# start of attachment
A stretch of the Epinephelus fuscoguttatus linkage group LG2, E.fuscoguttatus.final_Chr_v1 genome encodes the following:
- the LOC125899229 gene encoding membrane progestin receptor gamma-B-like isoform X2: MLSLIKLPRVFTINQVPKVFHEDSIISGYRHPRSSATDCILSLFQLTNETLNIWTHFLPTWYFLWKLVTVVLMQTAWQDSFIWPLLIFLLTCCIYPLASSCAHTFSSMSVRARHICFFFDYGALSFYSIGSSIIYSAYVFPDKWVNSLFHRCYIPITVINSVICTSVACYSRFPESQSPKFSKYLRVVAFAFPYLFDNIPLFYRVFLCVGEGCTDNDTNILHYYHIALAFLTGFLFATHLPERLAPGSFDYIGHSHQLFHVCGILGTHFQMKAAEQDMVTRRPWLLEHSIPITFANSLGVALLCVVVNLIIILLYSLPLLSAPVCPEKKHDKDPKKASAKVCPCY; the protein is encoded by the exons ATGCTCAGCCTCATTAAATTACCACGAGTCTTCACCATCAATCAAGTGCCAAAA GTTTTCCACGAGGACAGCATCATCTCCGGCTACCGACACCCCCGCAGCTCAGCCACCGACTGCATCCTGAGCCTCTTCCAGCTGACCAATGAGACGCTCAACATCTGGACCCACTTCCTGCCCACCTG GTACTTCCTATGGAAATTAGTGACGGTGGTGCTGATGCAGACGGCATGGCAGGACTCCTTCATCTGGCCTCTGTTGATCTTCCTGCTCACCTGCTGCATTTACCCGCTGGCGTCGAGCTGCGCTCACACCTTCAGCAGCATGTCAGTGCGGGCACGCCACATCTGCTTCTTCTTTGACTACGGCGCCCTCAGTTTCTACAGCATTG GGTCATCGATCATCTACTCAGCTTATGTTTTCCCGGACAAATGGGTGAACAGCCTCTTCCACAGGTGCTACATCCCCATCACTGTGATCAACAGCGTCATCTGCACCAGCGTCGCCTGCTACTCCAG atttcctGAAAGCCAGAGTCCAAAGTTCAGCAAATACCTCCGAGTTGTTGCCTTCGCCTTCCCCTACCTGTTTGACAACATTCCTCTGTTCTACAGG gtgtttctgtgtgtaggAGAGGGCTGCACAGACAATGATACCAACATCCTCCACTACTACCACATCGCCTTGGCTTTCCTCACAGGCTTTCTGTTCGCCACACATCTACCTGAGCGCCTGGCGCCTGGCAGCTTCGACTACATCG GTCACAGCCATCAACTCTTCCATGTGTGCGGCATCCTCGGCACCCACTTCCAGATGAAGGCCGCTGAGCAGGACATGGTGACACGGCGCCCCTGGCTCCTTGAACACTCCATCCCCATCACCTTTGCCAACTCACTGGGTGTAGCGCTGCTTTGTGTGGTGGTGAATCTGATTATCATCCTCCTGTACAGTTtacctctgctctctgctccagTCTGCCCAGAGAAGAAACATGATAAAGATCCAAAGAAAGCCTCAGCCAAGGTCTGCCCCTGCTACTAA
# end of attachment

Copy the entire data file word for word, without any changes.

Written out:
A stretch of the Epinephelus fuscoguttatus linkage group LG2, E.fuscoguttatus.final_Chr_v1 genome encodes the following:
- the LOC125899229 gene encoding membrane progestin receptor gamma-B-like isoform X2: MLSLIKLPRVFTINQVPKVFHEDSIISGYRHPRSSATDCILSLFQLTNETLNIWTHFLPTWYFLWKLVTVVLMQTAWQDSFIWPLLIFLLTCCIYPLASSCAHTFSSMSVRARHICFFFDYGALSFYSIGSSIIYSAYVFPDKWVNSLFHRCYIPITVINSVICTSVACYSRFPESQSPKFSKYLRVVAFAFPYLFDNIPLFYRVFLCVGEGCTDNDTNILHYYHIALAFLTGFLFATHLPERLAPGSFDYIGHSHQLFHVCGILGTHFQMKAAEQDMVTRRPWLLEHSIPITFANSLGVALLCVVVNLIIILLYSLPLLSAPVCPEKKHDKDPKKASAKVCPCY; the protein is encoded by the exons ATGCTCAGCCTCATTAAATTACCACGAGTCTTCACCATCAATCAAGTGCCAAAA GTTTTCCACGAGGACAGCATCATCTCCGGCTACCGACACCCCCGCAGCTCAGCCACCGACTGCATCCTGAGCCTCTTCCAGCTGACCAATGAGACGCTCAACATCTGGACCCACTTCCTGCCCACCTG GTACTTCCTATGGAAATTAGTGACGGTGGTGCTGATGCAGACGGCATGGCAGGACTCCTTCATCTGGCCTCTGTTGATCTTCCTGCTCACCTGCTGCATTTACCCGCTGGCGTCGAGCTGCGCTCACACCTTCAGCAGCATGTCAGTGCGGGCACGCCACATCTGCTTCTTCTTTGACTACGGCGCCCTCAGTTTCTACAGCATTG GGTCATCGATCATCTACTCAGCTTATGTTTTCCCGGACAAATGGGTGAACAGCCTCTTCCACAGGTGCTACATCCCCATCACTGTGATCAACAGCGTCATCTGCACCAGCGTCGCCTGCTACTCCAG atttcctGAAAGCCAGAGTCCAAAGTTCAGCAAATACCTCCGAGTTGTTGCCTTCGCCTTCCCCTACCTGTTTGACAACATTCCTCTGTTCTACAGG gtgtttctgtgtgtaggAGAGGGCTGCACAGACAATGATACCAACATCCTCCACTACTACCACATCGCCTTGGCTTTCCTCACAGGCTTTCTGTTCGCCACACATCTACCTGAGCGCCTGGCGCCTGGCAGCTTCGACTACATCG GTCACAGCCATCAACTCTTCCATGTGTGCGGCATCCTCGGCACCCACTTCCAGATGAAGGCCGCTGAGCAGGACATGGTGACACGGCGCCCCTGGCTCCTTGAACACTCCATCCCCATCACCTTTGCCAACTCACTGGGTGTAGCGCTGCTTTGTGTGGTGGTGAATCTGATTATCATCCTCCTGTACAGTTtacctctgctctctgctccagTCTGCCCAGAGAAGAAACATGATAAAGATCCAAAGAAAGCCTCAGCCAAGGTCTGCCCCTGCTACTAA